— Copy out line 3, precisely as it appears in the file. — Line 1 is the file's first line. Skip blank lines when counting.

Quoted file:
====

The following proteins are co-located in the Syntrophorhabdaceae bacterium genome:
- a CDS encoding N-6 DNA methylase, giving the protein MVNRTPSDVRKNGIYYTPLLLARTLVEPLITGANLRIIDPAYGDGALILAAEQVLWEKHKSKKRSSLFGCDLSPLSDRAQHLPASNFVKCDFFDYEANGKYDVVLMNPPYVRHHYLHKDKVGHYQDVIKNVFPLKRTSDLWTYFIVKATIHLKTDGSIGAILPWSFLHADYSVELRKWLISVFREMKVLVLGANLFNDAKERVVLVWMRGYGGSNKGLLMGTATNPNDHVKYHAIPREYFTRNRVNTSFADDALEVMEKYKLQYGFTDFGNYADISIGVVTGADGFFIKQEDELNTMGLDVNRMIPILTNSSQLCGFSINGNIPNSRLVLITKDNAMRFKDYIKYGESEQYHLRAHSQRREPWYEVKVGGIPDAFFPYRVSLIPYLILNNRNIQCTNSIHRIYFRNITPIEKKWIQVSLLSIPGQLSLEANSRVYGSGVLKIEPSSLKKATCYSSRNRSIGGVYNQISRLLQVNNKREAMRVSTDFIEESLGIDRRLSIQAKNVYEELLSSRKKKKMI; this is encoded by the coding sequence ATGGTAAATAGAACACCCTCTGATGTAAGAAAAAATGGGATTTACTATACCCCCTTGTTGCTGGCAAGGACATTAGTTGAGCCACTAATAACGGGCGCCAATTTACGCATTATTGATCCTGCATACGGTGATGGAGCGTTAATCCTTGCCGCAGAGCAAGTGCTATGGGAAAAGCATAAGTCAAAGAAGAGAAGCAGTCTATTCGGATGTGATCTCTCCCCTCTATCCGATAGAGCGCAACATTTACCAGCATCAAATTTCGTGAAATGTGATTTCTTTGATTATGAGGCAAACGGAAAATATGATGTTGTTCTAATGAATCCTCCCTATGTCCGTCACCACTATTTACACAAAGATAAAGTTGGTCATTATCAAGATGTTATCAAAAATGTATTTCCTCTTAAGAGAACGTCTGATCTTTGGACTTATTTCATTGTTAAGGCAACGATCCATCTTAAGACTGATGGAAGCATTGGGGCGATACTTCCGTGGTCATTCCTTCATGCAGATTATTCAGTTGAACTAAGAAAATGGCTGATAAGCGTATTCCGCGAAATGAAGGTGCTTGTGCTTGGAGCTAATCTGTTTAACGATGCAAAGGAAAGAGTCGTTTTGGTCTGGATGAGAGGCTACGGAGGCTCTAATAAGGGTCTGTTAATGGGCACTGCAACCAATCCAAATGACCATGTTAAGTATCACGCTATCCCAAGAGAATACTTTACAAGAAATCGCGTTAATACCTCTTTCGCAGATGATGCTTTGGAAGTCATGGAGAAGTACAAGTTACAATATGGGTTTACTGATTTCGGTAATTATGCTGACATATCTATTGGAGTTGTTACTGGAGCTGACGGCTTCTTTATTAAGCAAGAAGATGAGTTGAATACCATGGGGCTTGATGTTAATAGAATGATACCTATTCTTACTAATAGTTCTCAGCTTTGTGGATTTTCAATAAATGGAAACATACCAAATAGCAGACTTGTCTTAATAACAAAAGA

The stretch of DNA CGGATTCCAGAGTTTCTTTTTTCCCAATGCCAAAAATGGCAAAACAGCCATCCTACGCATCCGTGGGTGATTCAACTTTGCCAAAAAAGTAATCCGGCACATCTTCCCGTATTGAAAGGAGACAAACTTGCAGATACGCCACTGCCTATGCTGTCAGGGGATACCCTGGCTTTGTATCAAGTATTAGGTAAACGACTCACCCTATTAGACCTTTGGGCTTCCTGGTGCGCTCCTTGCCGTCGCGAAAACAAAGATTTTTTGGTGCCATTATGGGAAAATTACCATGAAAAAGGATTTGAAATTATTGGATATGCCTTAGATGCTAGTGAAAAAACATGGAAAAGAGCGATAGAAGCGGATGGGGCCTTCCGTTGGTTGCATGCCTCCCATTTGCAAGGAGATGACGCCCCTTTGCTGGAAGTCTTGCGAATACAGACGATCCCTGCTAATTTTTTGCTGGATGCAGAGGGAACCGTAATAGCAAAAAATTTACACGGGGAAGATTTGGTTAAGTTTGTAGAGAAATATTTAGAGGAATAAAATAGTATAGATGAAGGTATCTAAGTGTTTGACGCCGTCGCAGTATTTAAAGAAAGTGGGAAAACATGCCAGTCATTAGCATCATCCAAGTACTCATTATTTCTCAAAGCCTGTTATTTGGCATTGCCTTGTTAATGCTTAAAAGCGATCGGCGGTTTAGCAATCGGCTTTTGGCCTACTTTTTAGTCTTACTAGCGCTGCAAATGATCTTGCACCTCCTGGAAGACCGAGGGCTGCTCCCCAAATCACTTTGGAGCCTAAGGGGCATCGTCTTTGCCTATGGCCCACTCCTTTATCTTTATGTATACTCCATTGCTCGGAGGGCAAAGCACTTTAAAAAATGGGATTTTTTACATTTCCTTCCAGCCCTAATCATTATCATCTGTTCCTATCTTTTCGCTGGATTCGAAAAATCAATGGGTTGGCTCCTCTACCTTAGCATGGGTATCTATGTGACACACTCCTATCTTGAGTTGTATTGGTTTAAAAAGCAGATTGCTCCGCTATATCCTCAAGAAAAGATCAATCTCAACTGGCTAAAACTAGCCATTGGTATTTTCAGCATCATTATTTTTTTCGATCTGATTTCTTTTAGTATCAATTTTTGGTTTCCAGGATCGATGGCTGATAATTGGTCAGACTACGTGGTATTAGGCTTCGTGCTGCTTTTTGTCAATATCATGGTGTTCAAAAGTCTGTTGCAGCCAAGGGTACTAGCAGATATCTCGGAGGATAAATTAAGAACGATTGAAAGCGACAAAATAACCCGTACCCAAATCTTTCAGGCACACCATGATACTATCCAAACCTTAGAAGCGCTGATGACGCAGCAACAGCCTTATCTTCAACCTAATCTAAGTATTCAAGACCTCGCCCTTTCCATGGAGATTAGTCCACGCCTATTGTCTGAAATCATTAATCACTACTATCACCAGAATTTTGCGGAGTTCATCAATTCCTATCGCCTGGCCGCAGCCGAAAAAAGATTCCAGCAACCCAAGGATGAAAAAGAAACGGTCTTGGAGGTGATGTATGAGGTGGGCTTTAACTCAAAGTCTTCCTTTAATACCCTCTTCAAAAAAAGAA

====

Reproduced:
The stretch of DNA CGGATTCCAGAGTTTCTTTTTTCCCAATGCCAAAAATGGCAAAACAGCCATCCTACGCATCCGTGGGTGATTCAACTTTGCCAAAAAAGTAATCCGGCACATCTTCCCGTATTGAAAGGAGACAAACTTGCAGATACGCCACTGCCTATGCTGTCAGGGGATACCCTGGCTTTGTATCAAGTATTAGGTAAACGACTCACCCTATTAGACCTTTGGGCTTCCTGGTGCGCTCCTTGCCGTCGCGAAAACAAAGATTTTTTGGTGCCATTATGGGAAAATTACCATGAAAAAGGATTTGAAATTATTGGATATGCCTTAGATGCTAGTGAAAAAACATGGAAAAGAGCGATAGAAGCGGATGGGGCCTTCCGTTGGTTGCATGCCTCCCATTTGCAAGGAGATGACGCCCCTTTGCTGGAAGTCTTGCGAATACAGACGATCCCTGCTAATTTTTTGCTGGATGCAGAGGGAACCGTAATAGCAAAAAATTTACACGGGGAAGATTTGGTTAAGTTTGTAGAGAAATATTTAGAGGAATAAAATAGTATAGATGAAGGTATCTAAGTGTTTGACGCCGTCGCAGTATTTAAAGAAAGTGGGAAAACATGCCAGTCATTAGCATCATCCAAGTACTCATTATTTCTCAAAGCCTGTTATTTGGCATTGCCTTGTTAATGCTTAAAAGCGATCGGCGGTTTAGCAATCGGCTTTTGGCCTACTTTTTAGTCTTACTAGCGCTGCAAATGATCTTGCACCTCCTGGAAGACCGAGGGCTGCTCCCCAAATCACTTTGGAGCCTAAGGGGCATCGTCTTTGCCTATGGCCCACTCCTTTATCTTTATGTATACTCCATTGCTCGGAGGGCAAAGCACTTTAAAAAATGGGATTTTTTACATTTCCTTCCAGCCCTAATCATTATCATCTGTTCCTATCTTTTCGCTGGATTCGAAAAATCAATGGGTTGGCTCCTCTACCTTAGCATGGGTATCTATGTGACACACTCCTATCTTGAGTTGTATTGGTTTAAAAAGCAGATTGCTCCGCTATATCCTCAAGAAAAGATCAATCTCAACTGGCTAAAACTAGCCATTGGTATTTTCAGCATCATTATTTTTTTCGATCTGATTTCTTTTAGTATCAATTTTTGGTTTCCAGGATCGATGGCTGATAATTGGTCAGACTACGTGGTATTAGGCTTCGTGCTGCTTTTTGTCAATATCATGGTGTTCAAAAGTCTGTTGCAGCCAAGGGTACTAGCAGATATCTCGGAGGATAAATTAAGAACGATTGAAAGCGACAAAATAACCCGTACCCAAATCTTTCAGGCACACCATGATACTATCCAAACCTTAGAAGCGCTGATGACGCAGCAACAGCCTTATCTTCAACCTAATCTAAGTATTCAAGACCTCGCCCTTTCCATGGAGATTAGTCCACGCCTATTGTCTGAAATCATTAATCACTACTATCACCAGAATTTTGCGGAGTTCATCAATTCCTATCGCCTGGCCGCAGCCGAAAAAAGATTCCAGCAACCCAAGGATGAAAAAGAAACGGTCTTGGAGGTGATGTATGAGGTGGGCTTTAACTCAAAGTCTTCCTTTAATACCCTCTTCAAAAAAAGAA